LLCU 255: Intro to Literary Text Mining — New Syllabus 2017

Less but better. That’s the essentialist’s motto and that’s the one I use every year when I revise my syllabus. I keep removing things and students keep learning more every year. While there is clearly a ceiling for this approach, it works remarkably well as a pedagogical tactic. Here’s the full syllabus.

This year’s class will focus on three things:

  1. understanding what text mining or literary modeling is. I am always struck by how few students have ever heard of this field.
  2. being able to undertake a variety of analytical tasks, including preparing your data, significance testing, clustering, machine learning, sentiment analysis, and social network analysis.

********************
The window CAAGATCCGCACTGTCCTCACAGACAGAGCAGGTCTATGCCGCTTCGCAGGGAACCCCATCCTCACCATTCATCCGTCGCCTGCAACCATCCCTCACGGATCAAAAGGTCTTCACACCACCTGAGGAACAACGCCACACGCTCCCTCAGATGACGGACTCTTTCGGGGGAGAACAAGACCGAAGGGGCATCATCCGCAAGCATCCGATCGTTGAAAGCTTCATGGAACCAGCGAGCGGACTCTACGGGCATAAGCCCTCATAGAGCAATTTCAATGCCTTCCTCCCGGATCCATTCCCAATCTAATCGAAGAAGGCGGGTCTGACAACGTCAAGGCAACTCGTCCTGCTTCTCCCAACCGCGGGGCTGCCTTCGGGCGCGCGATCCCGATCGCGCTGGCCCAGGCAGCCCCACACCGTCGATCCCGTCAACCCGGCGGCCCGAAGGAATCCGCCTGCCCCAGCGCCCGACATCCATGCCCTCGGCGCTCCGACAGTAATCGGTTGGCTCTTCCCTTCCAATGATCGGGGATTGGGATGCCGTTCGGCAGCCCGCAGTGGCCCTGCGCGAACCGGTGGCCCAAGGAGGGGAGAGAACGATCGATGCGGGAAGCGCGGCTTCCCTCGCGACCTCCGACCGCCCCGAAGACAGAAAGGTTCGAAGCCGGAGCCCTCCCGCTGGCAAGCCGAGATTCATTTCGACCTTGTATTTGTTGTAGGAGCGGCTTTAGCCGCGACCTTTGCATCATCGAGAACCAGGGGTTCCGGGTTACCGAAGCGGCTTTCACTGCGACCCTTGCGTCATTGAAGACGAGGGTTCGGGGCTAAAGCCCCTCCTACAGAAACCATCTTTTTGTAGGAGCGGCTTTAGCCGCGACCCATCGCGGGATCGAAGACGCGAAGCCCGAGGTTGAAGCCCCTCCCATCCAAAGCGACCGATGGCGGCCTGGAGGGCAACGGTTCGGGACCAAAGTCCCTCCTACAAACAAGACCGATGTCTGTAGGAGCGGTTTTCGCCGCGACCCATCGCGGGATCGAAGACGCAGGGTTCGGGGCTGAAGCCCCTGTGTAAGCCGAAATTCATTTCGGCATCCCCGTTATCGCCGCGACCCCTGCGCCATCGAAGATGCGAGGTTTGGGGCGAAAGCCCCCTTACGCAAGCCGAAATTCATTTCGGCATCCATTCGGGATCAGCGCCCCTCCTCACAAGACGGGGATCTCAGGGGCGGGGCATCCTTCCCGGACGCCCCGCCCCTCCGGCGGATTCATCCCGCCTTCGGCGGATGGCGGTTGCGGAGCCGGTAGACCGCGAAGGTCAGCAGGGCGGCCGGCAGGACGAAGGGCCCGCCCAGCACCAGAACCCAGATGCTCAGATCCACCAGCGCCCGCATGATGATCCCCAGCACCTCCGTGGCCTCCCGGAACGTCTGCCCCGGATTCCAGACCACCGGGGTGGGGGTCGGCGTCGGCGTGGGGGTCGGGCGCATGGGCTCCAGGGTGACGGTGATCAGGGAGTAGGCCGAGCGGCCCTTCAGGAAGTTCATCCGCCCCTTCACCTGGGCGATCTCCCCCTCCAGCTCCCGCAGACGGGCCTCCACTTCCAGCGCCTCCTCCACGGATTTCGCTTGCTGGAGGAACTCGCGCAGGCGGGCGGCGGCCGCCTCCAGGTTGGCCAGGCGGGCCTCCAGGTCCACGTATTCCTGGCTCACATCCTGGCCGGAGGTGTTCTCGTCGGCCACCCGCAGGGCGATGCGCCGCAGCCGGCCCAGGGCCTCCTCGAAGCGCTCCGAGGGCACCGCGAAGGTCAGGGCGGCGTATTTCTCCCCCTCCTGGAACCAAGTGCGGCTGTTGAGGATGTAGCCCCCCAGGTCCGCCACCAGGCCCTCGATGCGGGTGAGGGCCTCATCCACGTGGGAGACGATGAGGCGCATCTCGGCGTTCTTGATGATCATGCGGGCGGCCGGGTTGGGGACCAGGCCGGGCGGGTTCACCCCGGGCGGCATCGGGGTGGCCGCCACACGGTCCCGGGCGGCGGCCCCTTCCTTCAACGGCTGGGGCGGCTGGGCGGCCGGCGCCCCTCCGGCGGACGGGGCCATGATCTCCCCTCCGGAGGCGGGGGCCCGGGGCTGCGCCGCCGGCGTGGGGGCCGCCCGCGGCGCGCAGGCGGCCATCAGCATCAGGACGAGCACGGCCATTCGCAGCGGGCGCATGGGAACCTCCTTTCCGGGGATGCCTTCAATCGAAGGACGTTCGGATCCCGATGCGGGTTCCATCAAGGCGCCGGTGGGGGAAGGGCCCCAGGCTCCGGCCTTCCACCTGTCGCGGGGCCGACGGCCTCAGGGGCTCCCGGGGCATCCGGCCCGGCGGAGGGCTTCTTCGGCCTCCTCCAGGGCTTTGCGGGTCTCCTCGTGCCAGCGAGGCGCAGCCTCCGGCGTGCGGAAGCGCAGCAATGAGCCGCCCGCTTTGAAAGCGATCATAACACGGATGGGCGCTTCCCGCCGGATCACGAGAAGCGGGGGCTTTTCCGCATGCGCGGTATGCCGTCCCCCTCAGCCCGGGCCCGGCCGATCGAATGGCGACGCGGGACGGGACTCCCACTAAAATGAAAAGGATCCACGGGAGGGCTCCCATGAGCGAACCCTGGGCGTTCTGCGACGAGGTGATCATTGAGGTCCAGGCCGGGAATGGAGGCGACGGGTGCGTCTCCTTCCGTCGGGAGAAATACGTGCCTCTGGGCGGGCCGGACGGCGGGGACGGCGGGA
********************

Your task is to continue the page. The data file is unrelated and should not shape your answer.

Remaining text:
3. starting to generate ideas about how to apply these tools to good questions.

It’s the last one that is always the hardest. Learning how to use R may seem intimidating at first, but being good at creating creative models and measures for complex literary concepts is always the hardest part of this research.

The most rewarding part of this class is to see the mental transformation of students when the light bulb goes off — oh you mean I can test my beliefs on more than 1 text!?! That’s awesome!


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So much to do! Upcoming workshops and events for DH training – Lisa Teichmann
September 15, 2017 at 3:38 am

[…] LLCU 255: Intro to Literary Text Mining — New Syllabus 2017 […]

Bad Graphs, or, I Have a BA in English – .txtLAB @ mcgill
June 18, 2018 at 10:16 pm

[…] surpass the length of four lines. So, when I walked into Prof. Piper’s introductory course (LLCU 255: Introduction to Literary Text Mining), and he said some phrases like “run your code” and “statistical significance” I dropped […]